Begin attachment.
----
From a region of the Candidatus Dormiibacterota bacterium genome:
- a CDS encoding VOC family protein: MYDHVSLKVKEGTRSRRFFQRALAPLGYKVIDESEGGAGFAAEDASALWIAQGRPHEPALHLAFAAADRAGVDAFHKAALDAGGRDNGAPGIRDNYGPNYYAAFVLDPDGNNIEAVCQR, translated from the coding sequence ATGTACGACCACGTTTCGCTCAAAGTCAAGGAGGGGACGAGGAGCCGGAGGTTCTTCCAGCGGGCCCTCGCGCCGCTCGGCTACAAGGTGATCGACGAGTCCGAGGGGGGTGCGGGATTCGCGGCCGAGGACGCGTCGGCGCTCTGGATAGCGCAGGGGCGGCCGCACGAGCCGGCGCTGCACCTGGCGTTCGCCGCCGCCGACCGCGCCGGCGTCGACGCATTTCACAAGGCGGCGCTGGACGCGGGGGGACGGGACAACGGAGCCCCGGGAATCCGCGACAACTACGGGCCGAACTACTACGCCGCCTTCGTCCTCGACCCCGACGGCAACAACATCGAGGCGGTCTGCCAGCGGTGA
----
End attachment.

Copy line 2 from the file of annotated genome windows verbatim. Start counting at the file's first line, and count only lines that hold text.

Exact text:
- a CDS encoding VOC family protein: MYDHVSLKVKEGTRSRRFFQRALAPLGYKVIDESEGGAGFAAEDASALWIAQGRPHEPALHLAFAAADRAGVDAFHKAALDAGGRDNGAPGIRDNYGPNYYAAFVLDPDGNNIEAVCQR, translated from the coding sequence ATGTACGACCACGTTTCGCTCAAAGTCAAGGAGGGGACGAGGAGCCGGAGGTTCTTCCAGCGGGCCCTCGCGCCGCTCGGCTACAAGGTGATCGACGAGTCCGAGGGGGGTGCGGGATTCGCGGCCGAGGACGCGTCGGCGCTCTGGATAGCGCAGGGGCGGCCGCACGAGCCGGCGCTGCACCTGGCGTTCGCCGCCGCCGACCGCGCCGGCGTCGACGCATTTCACAAGGCGGCGCTGGACGCGGGGGGACGGGACAACGGAGCCCCGGGAATCCGCGACAACTACGGGCCGAACTACTACGCCGCCTTCGTCCTCGACCCCGACGGCAACAACATCGAGGCGGTCTGCCAGCGGTGA